Just days before the one-year anniversary of the Virginia Tech University shootings, Rep. Carolyn McCarthy, D-N.Y., introduced a bill that would require universities to alert students of a threat no more than 30 minutes after it’s been confirmed.

“Many believe if the students had been notified earlier, they might not have gone to class,” McCarthy said Wednesday.

The law currently requires universities to notify students in a “timely manner.” But McCarthy said that standard is too subjective and could cost lives, like at Virginia Tech _ when the university waited nearly two hours last April 16 to e-mail students that a gunman had been on campus. Thirty-two people were killed.

McCarthy’s proposal also requires that universities annually publish and test emergency response procedures.

Colleges would have until 2009 to set up campuswide alert systems using whatever method they chose _ such as automated cell phone calls or text messages _ but the proposal doesn’t yet include funds for institutions to do so.

Gun violence hits home for McCarthy _ whose son was injured and her husband killed by a gunman while riding a Long Island Rail Road train in New York in 1993. The tragedy was the platform that propelled her to a seat in Congress.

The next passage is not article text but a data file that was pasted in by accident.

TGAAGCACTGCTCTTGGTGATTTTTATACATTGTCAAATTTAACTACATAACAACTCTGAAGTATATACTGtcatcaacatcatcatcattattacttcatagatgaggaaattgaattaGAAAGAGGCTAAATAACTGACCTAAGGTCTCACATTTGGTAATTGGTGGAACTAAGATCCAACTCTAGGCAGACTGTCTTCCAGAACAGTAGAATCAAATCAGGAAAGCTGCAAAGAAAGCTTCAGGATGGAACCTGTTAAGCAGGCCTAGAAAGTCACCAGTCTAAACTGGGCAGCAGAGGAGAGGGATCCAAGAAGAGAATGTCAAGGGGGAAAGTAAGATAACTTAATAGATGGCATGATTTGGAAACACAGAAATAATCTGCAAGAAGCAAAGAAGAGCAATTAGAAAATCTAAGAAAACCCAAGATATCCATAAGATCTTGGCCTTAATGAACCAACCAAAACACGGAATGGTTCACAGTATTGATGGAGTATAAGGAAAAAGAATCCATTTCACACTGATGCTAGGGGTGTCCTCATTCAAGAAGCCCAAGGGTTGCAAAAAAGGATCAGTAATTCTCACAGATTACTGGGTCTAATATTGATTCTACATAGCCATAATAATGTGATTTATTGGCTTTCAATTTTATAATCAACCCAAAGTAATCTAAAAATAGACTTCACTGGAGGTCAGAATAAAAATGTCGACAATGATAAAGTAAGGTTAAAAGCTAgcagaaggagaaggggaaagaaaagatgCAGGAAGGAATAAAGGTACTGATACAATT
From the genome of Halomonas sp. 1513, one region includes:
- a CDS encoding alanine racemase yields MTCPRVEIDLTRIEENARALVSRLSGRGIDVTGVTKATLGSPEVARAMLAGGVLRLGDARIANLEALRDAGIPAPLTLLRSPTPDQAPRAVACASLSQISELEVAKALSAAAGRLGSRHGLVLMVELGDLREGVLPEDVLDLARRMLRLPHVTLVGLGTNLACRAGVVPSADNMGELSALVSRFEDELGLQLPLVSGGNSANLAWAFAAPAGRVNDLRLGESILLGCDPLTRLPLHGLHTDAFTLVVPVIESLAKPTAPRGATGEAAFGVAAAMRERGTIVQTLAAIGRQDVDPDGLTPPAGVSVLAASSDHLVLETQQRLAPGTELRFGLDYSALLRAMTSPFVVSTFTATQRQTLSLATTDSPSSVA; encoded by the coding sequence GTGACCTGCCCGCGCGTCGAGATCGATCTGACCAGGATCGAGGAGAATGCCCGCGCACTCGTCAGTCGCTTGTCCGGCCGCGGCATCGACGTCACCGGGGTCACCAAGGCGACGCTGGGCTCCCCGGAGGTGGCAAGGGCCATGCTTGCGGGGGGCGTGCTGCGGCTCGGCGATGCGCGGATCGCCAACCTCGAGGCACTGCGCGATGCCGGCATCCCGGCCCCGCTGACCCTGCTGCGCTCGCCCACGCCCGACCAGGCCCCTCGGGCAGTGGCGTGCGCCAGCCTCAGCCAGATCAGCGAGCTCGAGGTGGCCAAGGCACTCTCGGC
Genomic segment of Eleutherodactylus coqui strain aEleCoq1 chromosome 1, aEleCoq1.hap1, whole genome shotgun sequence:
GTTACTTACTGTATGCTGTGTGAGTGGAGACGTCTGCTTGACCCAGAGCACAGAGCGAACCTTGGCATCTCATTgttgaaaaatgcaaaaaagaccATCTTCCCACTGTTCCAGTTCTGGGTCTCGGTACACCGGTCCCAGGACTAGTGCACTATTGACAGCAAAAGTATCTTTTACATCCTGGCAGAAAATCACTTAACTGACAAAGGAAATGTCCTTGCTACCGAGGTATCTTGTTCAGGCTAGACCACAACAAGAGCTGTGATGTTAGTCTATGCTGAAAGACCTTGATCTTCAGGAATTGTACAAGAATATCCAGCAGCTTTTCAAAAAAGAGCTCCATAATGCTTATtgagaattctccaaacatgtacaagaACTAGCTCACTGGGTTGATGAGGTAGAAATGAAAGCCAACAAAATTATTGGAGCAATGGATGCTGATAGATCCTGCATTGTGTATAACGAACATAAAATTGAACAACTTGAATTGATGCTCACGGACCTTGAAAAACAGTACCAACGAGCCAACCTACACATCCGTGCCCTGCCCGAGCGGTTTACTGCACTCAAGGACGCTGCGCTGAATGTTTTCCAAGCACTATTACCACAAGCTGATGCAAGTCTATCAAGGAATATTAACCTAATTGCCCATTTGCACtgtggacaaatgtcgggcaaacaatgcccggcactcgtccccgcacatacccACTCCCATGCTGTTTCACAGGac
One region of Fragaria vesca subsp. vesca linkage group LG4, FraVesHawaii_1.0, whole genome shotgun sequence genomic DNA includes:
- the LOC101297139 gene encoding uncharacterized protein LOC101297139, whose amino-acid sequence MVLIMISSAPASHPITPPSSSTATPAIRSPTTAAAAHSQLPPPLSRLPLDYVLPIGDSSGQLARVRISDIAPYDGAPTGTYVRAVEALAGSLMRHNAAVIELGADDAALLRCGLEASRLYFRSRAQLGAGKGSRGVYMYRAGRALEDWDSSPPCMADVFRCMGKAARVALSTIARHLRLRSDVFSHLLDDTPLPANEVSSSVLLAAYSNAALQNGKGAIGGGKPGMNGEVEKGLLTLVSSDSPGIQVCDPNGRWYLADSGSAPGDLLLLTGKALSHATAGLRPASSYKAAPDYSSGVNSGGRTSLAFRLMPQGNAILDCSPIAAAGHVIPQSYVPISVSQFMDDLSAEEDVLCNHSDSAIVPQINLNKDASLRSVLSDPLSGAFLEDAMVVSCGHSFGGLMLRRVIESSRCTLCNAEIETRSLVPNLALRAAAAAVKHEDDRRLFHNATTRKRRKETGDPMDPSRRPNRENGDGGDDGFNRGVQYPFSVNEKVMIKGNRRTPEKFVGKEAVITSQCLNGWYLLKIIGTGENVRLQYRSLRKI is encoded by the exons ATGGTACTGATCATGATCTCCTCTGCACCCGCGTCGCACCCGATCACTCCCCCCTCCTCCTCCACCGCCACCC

On New York’s Long Island, Stony Brook University used its own emergency system in late February, when a cafeteria worker falsely reported a man with a gun.

The university alerted students 26 minutes after getting the report, a reasonable amount of time to respond to such a threat, but which might not be feasible at other times, said Robert Lenahan, university emergency management director.

“There may be some circumstances where you may need to take a little more time to verify the accuracy,” Lenahan said.

That’s why the American Council on Education opposes the “one-size-fits-all mandate,” said Terry W. Hartle, the council’s senior vice president for government and public affairs.

“Campus security officers want to convey information as timely, accurate and useful,” Hartle said. “If you choose one of those three over the others, you may not be providing the best information people need.”

But alerts within 30 minutes could save lives, said Joe Samaha, father of Virginia Tech victim Reema Samaha. “If we do not learn the lesson, we will have lost our students for nothing,” he said.

(c) 2008, Newsday. Visit Newsday online at http://www.newsday.com/ Distributed by McClatchy-Tribune Information Services.

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